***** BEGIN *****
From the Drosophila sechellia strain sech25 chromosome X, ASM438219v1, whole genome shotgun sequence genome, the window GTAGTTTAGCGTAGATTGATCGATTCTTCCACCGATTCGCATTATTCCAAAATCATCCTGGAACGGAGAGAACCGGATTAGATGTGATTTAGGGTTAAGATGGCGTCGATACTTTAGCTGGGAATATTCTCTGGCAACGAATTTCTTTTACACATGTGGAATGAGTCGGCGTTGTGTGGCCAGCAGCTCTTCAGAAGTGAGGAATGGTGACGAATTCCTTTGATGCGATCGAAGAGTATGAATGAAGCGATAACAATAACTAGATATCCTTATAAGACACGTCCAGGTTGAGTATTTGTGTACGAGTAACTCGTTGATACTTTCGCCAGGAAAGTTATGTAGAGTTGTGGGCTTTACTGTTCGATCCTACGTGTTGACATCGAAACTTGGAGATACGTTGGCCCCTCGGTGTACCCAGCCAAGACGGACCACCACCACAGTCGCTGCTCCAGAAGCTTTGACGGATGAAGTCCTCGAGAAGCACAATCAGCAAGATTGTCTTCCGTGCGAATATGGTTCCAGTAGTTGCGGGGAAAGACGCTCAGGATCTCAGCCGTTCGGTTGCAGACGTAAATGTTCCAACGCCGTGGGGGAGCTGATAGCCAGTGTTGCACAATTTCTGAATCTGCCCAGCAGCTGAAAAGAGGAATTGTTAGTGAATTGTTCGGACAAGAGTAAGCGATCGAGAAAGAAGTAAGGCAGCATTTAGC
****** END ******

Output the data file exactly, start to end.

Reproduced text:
From the Drosophila sechellia strain sech25 chromosome X, ASM438219v1, whole genome shotgun sequence genome, the window GTAGTTTAGCGTAGATTGATCGATTCTTCCACCGATTCGCATTATTCCAAAATCATCCTGGAACGGAGAGAACCGGATTAGATGTGATTTAGGGTTAAGATGGCGTCGATACTTTAGCTGGGAATATTCTCTGGCAACGAATTTCTTTTACACATGTGGAATGAGTCGGCGTTGTGTGGCCAGCAGCTCTTCAGAAGTGAGGAATGGTGACGAATTCCTTTGATGCGATCGAAGAGTATGAATGAAGCGATAACAATAACTAGATATCCTTATAAGACACGTCCAGGTTGAGTATTTGTGTACGAGTAACTCGTTGATACTTTCGCCAGGAAAGTTATGTAGAGTTGTGGGCTTTACTGTTCGATCCTACGTGTTGACATCGAAACTTGGAGATACGTTGGCCCCTCGGTGTACCCAGCCAAGACGGACCACCACCACAGTCGCTGCTCCAGAAGCTTTGACGGATGAAGTCCTCGAGAAGCACAATCAGCAAGATTGTCTTCCGTGCGAATATGGTTCCAGTAGTTGCGGGGAAAGACGCTCAGGATCTCAGCCGTTCGGTTGCAGACGTAAATGTTCCAACGCCGTGGGGGAGCTGATAGCCAGTGTTGCACAATTTCTGAATCTGCCCAGCAGCTGAAAAGAGGAATTGTTAGTGAATTGTTCGGACAAGAGTAAGCGATCGAGAAAGAAGTAAGGCAGCATTTAGC